Make Your Own: Garnet from Steven Universe
Skill Level: Intermediate
This is a detailed, step-by-step guide to help you create your own Garnet costume from Steven Universe with sewing and fabrication. For the easy version of a Garnet costume and accessories like sunglasses and afro wig, visit this guide.
Most of materials you can find at your local hardware store and craft store. We’ll be using EVA foam for your props, which is lightweight, flexible, and relatively inexpensive to create. A lot of these techniques can be applied to other costumes.
- 3/8” EVA Foam floor tiles
- EVA craft foam sheets
- Black elbow length gloves
- Super 77 spray adhesive
- Hot Glue sticks
- Mod Podge
- Spray paint (I recommend Design Master): Flat White, Red, Yellow
- Craft Paint: Pink
- Clear sealer
- Gems: Clear resin, red nail polish, tin foil, clear craft glue, mould release, paint trays to cast jewels OR red acrylic craft gems
- Heat gun
- X-acto Knife
- Sharp craft scissors
- Rotary tool/Dremmel
- Fabric tape Measure
- Electric sander (optional)
- Fine grit (180 or above) Sandpaper
- Hot glue gun
- Cheap foam paint brushes (for applying Mod Podge)
Measure the widest part of your forearm, then measure from your wrist upward to determine how high you would like your gloves to go. To allow for movement room, add 1/2”-1” to the width of your forearm. Take these measurements, mark them with your pencil carefully, and cut 2 rectangles out of your 3/8” EVA foam using your X-acto knife.
Using your heat gun, heat your Eva foam until it becomes mailable, being careful to not hold your heat gun too close to the foam so it does not burn or melt. Gently form this around your arm until you can form around it. This may take several steps of heating and bending. Using your hot glue gun, glue together seams in the back. Repeat for your other arm.
Note: Now may be a good time to just check that you can easily remove this part off of your arm. There is no good to making a costume you can’t easily get on or off!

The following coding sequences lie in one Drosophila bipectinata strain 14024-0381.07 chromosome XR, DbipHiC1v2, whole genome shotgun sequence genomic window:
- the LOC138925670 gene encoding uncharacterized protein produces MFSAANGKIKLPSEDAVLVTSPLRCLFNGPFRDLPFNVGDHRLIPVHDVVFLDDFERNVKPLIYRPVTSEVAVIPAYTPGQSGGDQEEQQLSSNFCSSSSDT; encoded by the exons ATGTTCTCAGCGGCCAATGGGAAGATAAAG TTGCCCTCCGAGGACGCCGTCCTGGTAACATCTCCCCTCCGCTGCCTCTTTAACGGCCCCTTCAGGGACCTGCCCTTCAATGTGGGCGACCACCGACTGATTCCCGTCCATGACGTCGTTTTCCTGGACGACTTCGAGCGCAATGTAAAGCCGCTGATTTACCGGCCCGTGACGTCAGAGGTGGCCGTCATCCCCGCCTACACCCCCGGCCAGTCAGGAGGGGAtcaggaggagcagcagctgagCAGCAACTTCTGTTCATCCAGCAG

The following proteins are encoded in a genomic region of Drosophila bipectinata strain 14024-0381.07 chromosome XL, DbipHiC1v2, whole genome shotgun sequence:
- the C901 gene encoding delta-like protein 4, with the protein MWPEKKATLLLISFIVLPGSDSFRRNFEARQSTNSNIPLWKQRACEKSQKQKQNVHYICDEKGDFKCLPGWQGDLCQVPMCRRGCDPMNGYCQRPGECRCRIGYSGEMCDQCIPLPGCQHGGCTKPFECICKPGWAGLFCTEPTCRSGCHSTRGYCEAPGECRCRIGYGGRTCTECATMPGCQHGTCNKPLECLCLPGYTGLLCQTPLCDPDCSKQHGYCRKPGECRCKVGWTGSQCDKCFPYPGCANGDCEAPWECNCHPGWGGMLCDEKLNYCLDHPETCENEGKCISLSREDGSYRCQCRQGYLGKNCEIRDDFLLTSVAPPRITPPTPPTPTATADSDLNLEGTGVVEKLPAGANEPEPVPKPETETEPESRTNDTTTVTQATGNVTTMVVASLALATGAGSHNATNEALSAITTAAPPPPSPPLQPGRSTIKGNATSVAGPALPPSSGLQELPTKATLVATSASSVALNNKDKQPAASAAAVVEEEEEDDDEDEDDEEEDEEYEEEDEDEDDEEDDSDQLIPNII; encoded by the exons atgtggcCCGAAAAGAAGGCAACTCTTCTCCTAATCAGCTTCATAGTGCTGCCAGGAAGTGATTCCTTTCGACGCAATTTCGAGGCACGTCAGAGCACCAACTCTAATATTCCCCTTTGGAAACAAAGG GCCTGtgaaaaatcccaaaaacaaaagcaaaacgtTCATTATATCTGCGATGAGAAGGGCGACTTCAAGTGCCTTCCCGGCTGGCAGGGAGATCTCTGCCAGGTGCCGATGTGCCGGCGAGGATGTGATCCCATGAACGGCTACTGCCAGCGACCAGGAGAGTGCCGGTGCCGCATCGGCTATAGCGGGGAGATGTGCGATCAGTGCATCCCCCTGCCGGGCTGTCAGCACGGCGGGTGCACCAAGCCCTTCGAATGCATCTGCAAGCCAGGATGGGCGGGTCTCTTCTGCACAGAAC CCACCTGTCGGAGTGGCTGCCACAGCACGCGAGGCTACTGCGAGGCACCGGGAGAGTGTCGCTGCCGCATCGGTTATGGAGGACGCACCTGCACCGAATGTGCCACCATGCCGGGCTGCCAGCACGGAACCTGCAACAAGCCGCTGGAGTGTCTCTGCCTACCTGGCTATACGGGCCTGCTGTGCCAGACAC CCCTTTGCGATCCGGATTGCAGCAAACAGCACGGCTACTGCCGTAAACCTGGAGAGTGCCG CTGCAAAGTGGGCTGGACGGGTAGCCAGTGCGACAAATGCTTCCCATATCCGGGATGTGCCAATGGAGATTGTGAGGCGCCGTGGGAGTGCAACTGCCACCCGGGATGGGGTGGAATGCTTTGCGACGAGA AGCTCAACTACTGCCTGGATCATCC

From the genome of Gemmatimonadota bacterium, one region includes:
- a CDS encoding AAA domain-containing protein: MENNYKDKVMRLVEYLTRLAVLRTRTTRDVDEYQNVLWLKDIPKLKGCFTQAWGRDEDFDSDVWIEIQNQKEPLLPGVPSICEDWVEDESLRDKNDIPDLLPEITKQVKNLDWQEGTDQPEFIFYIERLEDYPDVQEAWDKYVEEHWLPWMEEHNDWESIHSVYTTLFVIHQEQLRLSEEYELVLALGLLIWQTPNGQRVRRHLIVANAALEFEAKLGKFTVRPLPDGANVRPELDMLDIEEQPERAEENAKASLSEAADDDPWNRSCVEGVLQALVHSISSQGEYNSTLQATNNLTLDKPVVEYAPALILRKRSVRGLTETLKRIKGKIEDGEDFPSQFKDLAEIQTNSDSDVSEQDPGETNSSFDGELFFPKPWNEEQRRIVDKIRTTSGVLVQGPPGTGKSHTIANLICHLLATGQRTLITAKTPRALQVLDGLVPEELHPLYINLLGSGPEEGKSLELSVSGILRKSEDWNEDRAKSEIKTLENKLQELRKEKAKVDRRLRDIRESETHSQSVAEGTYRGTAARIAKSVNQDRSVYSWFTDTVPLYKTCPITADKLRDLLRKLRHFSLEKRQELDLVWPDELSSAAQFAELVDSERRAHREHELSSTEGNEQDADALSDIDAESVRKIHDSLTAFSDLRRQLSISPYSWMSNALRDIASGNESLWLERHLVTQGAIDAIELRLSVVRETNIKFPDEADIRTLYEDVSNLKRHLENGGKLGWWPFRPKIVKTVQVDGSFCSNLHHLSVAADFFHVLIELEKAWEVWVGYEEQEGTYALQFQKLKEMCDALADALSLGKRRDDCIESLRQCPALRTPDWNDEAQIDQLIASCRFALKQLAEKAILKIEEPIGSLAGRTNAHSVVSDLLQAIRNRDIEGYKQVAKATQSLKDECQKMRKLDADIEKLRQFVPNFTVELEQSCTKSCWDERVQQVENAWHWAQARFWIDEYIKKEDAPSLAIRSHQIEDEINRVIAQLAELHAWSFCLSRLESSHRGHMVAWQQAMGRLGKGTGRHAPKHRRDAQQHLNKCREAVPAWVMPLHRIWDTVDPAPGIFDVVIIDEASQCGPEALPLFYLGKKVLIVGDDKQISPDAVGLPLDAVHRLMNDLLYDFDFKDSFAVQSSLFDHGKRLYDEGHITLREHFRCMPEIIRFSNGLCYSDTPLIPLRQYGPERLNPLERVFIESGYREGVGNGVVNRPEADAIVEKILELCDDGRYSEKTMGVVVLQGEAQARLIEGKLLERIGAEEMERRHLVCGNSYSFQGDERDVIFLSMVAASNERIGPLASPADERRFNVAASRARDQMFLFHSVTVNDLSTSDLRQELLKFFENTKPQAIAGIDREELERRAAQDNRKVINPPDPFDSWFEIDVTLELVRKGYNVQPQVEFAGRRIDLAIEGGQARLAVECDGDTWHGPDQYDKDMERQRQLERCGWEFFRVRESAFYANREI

After you have your two cylinder shapes together, measure around them with your tape measure. Add 1/2” to this measurement. Measure and cut a rectangle that is the measurement by the length of the existing cylinders. from your 3/8” EVA foam. Repeat the heating and shaping steps around the smaller cylinders. Spray both pieces with super 77 (smooth side on smaller cylinders, rough side on larger shapes) to attach. Hold them together until they are dry. Fill in any gaps with hot glue. If you have a significant gap, you can cut a thin strip of foam, and glue that in place.
Using a stencil, cut out a star shape from your 3/8” EVA foam. Heat and gently curve to curve of upper glove. Set aside.
With your purchased gloves on, trace your hand (hand turkey style) onto a piece of poster board or paper. Divide your hand up as shown to create your hand pattern pieces. Cut out individual pieces, trace onto your thin craft foam, and cut out 2 sets of pattern pieces. Using your heat gun, gently heat and mold around your gloved hand.
Note: I recommend numbering or labeling the back of your hand pieces gently so you don’t get confused later.
Using your rotary tool, electric sander, or sand paper, smooth out any uneven edges. Sand over any uneven glue from your seams I typically choose to bevel and smooth out my edges to make them look a little more realistic.
Note: Use a fine grit sandpaper if you are using an electric sander, or a finer grit attachment. You can run your low-grit sandpaper attachment on your rotary tool over a piece of concrete, sidewalk, etc to dull it a bit before use. Too rough of a sanding tool will chip away the foam.
Cut another set of stars big enough to attach to the top part of your arm guard pieces out of the thinner craft foam, and trace a circle in the middle big enough for your armhole. Cut out the circle you traced for your armhole. Cut 1 1/2”x18″ thick stripes out of your thinner craft foam. Set these aside; they are going to act as the decoration pieces for our gloves.